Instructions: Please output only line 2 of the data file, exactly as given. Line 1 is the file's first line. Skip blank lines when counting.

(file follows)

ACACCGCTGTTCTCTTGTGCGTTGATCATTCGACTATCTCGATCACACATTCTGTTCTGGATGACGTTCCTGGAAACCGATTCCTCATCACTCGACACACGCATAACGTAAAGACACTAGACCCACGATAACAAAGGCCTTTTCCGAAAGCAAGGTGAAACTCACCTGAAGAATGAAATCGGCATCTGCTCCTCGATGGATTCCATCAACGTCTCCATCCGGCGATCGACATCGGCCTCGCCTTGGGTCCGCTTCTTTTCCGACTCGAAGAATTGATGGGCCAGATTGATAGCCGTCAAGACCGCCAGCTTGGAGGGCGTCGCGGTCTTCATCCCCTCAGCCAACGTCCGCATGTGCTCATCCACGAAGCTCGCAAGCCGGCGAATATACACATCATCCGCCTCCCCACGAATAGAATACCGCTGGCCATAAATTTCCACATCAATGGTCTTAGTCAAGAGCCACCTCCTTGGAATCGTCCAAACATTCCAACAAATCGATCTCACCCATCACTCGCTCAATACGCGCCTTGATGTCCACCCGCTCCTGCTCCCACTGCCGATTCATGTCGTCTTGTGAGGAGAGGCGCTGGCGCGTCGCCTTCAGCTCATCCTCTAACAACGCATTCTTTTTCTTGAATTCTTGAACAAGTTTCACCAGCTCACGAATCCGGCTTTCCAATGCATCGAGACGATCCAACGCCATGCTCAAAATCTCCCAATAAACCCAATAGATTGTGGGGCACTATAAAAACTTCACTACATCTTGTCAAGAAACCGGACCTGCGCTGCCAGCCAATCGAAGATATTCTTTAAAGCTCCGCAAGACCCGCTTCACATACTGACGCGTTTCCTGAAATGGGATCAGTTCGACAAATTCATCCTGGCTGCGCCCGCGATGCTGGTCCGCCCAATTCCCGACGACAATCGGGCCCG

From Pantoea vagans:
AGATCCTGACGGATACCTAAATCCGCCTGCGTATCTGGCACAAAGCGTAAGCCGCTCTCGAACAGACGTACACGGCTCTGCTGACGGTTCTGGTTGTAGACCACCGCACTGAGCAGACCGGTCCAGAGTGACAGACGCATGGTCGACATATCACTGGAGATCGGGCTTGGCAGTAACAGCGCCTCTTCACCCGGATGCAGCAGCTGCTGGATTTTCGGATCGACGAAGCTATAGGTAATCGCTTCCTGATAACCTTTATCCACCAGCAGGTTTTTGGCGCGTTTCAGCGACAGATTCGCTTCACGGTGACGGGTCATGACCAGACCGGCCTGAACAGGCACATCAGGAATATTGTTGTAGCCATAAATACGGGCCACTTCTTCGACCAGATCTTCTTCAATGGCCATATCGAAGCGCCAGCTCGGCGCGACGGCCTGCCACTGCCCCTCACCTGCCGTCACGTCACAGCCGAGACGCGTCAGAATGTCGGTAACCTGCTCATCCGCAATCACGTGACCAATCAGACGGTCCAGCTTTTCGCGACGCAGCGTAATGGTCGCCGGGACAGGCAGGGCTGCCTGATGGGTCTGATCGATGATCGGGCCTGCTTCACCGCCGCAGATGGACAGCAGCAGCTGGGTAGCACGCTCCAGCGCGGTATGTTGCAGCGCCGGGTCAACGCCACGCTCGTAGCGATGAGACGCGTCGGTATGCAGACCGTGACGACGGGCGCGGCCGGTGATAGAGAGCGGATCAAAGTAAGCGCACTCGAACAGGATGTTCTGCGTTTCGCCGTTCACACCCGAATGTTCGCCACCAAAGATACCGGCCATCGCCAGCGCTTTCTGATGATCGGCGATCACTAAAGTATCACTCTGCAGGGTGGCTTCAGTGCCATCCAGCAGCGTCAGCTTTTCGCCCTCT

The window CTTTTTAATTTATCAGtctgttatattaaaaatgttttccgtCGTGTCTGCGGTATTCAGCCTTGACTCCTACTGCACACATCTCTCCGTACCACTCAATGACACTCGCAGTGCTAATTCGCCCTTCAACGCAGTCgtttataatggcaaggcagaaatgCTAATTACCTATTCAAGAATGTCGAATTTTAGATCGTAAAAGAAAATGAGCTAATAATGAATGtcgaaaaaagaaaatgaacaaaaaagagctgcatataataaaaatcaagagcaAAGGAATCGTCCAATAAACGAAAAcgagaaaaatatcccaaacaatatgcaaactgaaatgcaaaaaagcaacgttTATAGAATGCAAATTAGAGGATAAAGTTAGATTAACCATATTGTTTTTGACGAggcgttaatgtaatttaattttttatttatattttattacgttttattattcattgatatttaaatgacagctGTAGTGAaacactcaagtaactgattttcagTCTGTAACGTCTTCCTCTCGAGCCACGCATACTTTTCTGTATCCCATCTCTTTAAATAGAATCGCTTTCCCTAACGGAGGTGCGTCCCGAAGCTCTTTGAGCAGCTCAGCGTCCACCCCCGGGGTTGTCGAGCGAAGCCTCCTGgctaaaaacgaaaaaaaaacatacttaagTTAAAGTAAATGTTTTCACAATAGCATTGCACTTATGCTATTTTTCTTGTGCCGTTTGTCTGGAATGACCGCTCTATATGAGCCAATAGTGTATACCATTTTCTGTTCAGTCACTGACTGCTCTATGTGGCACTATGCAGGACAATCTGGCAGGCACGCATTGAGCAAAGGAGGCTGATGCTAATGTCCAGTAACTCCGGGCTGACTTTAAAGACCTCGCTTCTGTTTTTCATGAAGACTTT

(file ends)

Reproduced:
From Pantoea vagans: